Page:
Two genealogy DNA kits are put to the test with identical twins

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Chris and Nick Sweat

Fort Myers, Fla. Have you ever wondered where exactly you came from? At-home DNA kits are increasing in popularity and offer a glimpse into your family’s past. But do they work? We put two popular kits to the test. 

In this comparison we put AncestryDNA and Family Tree DNA up against each other. For the test we decided to use identical twins. 

Chris Sweat is an FGCU beach volleyball coach, and his twin brother Nick Sweat, a former volleyball coach, is married to Olympian Brooke Sweat. They play and coach volleyball, taught high school and now sell real estate together. The brothers have a lot in common, including DNA. So much so, their mom used ankle bracelets when they were young to tell them apart.  

Chris and Nick work in real estate together, “A lot of people are like oh you guys are like the property brothers of real estate.” Chris said. 

And now, do people ever confuse them? They say, every day.

They know they’re family, but do they know where their family originally came from? 

Nick said “Our dad always tells us him and his dad and his dad’s dad, you know everyone’s always just been in Florida. Fourth or fifth generation cracker.”

We had these self-proclaimed Florida crackers take home DNA kits; One from AncestryDNA for $109, and one from Family Tree DNA for $92. 

Just to keep it anonymous, a producer and I submitted the DNA using our emails and only used first names to make sure there wasn’t an obvious link. 

“I’m really interested to see what it is. You hear people, ‘oh I’m full bloodied Italian.'” Chris said, adding “I have absolutely no idea. I can’t wait to find out.” 

The test takes seconds. 

A quick swab on the inside cheek then back in the envelope and out they go.  For these two, this test is fun. But, some at-home kits test to see if you’re predisposed to certain diseases.  

Chris and Nick Sweat

Similar to tests Mary Ann Orlang, nurse and genetic counselor, gives. “If we determine you do have this gene that makes you at high risk, we talk about recommendations.” Orlang said. 

She’s never used over the counter tests. But through a blood test, she can tell if you’re at risk for certain cancers like breast, ovarian and colon.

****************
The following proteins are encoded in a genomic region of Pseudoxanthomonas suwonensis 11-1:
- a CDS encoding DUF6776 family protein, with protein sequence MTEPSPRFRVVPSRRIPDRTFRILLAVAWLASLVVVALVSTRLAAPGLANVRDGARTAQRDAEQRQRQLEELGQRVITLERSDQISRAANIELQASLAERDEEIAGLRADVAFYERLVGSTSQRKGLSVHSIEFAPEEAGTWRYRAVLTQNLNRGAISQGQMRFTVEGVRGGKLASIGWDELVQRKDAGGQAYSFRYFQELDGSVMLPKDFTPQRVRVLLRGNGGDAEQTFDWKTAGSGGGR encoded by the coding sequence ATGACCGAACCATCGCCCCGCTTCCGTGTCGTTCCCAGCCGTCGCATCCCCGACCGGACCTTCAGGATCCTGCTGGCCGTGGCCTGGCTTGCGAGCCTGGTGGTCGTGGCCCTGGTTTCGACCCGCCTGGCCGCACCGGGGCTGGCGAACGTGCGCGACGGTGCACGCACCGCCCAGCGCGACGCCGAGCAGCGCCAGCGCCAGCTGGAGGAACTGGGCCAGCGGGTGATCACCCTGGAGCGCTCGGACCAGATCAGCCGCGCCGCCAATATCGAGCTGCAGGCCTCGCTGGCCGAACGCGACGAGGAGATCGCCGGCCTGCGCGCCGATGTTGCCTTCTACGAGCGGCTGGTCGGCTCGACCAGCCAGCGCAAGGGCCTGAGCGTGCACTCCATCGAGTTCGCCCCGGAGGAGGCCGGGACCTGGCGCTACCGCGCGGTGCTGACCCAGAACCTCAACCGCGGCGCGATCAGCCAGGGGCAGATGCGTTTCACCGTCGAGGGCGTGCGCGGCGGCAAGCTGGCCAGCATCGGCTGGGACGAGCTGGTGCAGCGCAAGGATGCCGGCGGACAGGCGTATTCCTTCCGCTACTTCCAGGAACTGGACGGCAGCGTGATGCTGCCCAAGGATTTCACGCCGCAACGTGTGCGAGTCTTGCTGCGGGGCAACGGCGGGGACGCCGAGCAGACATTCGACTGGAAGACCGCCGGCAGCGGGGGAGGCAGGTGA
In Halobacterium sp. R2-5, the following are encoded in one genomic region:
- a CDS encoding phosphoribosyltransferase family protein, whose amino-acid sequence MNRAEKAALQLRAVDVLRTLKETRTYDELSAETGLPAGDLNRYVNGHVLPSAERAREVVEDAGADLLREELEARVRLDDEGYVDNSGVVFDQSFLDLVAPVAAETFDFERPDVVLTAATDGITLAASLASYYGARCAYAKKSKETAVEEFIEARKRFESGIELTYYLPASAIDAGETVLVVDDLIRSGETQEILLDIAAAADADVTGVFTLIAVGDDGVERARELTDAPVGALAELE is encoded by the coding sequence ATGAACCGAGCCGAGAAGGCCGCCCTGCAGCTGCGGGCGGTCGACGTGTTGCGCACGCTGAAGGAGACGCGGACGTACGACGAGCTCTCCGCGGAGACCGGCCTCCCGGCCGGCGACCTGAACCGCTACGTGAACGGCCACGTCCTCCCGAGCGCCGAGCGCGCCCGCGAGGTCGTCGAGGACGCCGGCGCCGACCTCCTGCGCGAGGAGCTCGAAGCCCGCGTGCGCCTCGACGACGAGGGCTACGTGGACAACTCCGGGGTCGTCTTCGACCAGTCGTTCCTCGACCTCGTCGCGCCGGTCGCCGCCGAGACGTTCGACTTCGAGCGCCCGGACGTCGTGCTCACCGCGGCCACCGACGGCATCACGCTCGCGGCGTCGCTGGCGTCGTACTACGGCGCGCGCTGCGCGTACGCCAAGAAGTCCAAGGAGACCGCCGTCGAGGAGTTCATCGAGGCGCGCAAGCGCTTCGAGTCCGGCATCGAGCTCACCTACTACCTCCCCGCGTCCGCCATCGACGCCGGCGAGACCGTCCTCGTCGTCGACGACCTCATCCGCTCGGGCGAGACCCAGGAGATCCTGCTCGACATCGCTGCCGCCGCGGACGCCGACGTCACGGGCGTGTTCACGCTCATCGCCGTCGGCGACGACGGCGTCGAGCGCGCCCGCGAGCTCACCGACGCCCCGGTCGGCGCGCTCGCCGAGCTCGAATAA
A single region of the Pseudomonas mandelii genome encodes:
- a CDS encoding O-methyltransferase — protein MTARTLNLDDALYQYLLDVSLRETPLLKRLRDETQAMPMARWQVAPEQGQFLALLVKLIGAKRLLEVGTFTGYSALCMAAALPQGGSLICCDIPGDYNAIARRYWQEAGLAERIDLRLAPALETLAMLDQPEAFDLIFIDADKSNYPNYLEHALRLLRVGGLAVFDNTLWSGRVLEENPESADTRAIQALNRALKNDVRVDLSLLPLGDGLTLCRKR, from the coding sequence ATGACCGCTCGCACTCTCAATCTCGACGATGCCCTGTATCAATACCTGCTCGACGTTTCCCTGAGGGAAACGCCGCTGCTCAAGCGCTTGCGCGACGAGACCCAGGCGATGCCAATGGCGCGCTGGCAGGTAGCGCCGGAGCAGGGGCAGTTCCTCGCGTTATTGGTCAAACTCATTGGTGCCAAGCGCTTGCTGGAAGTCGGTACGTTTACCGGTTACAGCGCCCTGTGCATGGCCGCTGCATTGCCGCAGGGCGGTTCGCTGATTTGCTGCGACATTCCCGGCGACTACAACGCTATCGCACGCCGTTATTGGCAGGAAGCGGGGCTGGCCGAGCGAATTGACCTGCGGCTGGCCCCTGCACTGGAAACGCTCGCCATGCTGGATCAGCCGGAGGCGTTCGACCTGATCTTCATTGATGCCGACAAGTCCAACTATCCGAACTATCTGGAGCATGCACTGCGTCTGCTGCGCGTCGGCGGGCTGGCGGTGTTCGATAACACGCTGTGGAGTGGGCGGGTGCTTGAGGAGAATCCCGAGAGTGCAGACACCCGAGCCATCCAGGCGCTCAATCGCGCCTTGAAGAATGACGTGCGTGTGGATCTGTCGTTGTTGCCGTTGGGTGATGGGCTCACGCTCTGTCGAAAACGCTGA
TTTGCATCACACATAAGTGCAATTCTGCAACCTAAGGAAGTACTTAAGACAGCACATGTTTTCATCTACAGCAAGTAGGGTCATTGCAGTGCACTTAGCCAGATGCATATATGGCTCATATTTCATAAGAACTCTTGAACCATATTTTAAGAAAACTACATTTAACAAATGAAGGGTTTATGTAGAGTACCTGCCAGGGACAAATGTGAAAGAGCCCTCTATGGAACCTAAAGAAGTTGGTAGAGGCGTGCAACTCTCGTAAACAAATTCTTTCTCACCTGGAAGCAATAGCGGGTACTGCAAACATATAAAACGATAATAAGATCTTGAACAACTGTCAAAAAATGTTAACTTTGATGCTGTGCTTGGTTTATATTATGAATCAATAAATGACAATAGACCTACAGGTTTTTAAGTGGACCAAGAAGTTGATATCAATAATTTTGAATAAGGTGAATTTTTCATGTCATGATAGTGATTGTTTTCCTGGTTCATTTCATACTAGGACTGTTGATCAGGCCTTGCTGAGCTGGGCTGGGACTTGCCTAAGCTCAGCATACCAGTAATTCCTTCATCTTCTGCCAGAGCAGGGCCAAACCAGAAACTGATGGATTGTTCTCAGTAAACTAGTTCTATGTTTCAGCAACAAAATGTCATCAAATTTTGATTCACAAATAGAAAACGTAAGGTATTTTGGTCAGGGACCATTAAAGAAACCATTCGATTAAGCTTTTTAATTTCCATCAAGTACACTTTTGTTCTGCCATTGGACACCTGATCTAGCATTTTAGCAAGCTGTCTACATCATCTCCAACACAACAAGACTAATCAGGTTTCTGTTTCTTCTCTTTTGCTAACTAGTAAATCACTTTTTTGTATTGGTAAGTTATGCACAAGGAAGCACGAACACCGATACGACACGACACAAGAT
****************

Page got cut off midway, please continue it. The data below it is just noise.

When asked if more people having access to these types of tests would be beneficial, Orlang says “I would say know what you’re being tested for, once you start talking about diseases there’s a lot of implications so just be aware, talk to someone who knows about the testing you’re going through.” 

If you find out you’re predisposed to something, Orlang says get a second opinion from a medical professional.  

Weeks later, we got the results back for Chris and Nick, who wanted to find out their heritage.  


Surprise, surprise, they’re are brothers, and pretty much identical a that. And the first likely contact listed under each other’s profile – their twin.

Family Tree has them listed as mostly from the British Isles and Eastern Europe, and the numbers varied by one-percent. 

Ancestry said they were mostly Irish, with British a close second, and those results have a three percent variation.  

Nick is ready to celebrate his heritage saying, “We’ll celebrate St. Patty’s Day a little better from now on.”

Ancestry also says if you’re concerned about privacy “A user (can) download and remove their results from the database after they get them. They are in the driver’s seat. But those that stay in the database, the goal is to get connected with other Ancestry users so you can learn more about your family history.”

When asked about the results Ancestry said “More than 5 million people have taken an AncestryDNA test, making the AncestryDNA network the largest in the world.  Since it is an ethnicity estimate, there is a range in the results, but should be pretty close with identical twins, which is what you are seeing.”

Bennett Greenspan, President of Family Tree DNA said “The results are as they should be.  The variance between the twins is not their own genetic difference, but rather the micro-array that has a call rate of 98-99.9% of the markers and if some dropped out for one and not they (sic) other then the total results would be very very similar but not 100% identical. This closeness is what one would expect from Identical twins.” 

23andMe, which was not tested in this scenario said if you’re interested in learning about ancestry you may also be interested in how genetics may impact your health. 23andMe offer both options.

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